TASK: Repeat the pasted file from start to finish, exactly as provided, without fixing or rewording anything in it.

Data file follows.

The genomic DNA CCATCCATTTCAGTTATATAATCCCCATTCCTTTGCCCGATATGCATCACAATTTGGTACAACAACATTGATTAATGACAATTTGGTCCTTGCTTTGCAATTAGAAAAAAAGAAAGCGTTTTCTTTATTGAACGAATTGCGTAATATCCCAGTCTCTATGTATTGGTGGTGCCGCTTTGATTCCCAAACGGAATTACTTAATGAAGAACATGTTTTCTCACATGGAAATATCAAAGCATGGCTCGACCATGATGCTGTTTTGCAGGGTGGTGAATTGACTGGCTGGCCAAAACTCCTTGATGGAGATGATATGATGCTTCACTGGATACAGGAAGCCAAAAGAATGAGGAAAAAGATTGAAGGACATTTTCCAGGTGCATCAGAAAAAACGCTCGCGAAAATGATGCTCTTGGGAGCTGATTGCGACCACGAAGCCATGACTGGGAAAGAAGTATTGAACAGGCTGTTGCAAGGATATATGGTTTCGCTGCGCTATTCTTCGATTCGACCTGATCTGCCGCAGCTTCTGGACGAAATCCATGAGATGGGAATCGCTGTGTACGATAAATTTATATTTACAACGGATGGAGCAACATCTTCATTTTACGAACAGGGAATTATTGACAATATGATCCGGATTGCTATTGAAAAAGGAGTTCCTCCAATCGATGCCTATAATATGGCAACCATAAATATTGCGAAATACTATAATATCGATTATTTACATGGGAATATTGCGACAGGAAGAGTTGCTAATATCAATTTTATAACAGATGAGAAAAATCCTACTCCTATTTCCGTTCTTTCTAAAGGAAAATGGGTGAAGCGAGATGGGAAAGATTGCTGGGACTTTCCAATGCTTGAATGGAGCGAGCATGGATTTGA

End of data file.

The genomic DNA CCATCCATTTCAGTTATATAATCCCCATTCCTTTGCCCGATATGCATCACAATTTGGTACAACAACATTGATTAATGACAATTTGGTCCTTGCTTTGCAATTAGAAAAAAAGAAAGCGTTTTCTTTATTGAACGAATTGCGTAATATCCCAGTCTCTATGTATTGGTGGTGCCGCTTTGATTCCCAAACGGAATTACTTAATGAAGAACATGTTTTCTCACATGGAAATATCAAAGCATGGCTCGACCATGATGCTGTTTTGCAGGGTGGTGAATTGACTGGCTGGCCAAAACTCCTTGATGGAGATGATATGATGCTTCACTGGATACAGGAAGCCAAAAGAATGAGGAAAAAGATTGAAGGACATTTTCCAGGTGCATCAGAAAAAACGCTCGCGAAAATGATGCTCTTGGGAGCTGATTGCGACCACGAAGCCATGACTGGGAAAGAAGTATTGAACAGGCTGTTGCAAGGATATATGGTTTCGCTGCGCTATTCTTCGATTCGACCTGATCTGCCGCAGCTTCTGGACGAAATCCATGAGATGGGAATCGCTGTGTACGATAAATTTATATTTACAACGGATGGAGCAACATCTTCATTTTACGAACAGGGAATTATTGACAATATGATCCGGATTGCTATTGAAAAAGGAGTTCCTCCAATCGATGCCTATAATATGGCAACCATAAATATTGCGAAATACTATAATATCGATTATTTACATGGGAATATTGCGACAGGAAGAGTTGCTAATATCAATTTTATAACAGATGAGAAAAATCCTACTCCTATTTCCGTTCTTTCTAAAGGAAAATGGGTGAAGCGAGATGGGAAAGATTGCTGGGACTTTCCAATGCTTGAATGGAGCGAGCATGGATTTGA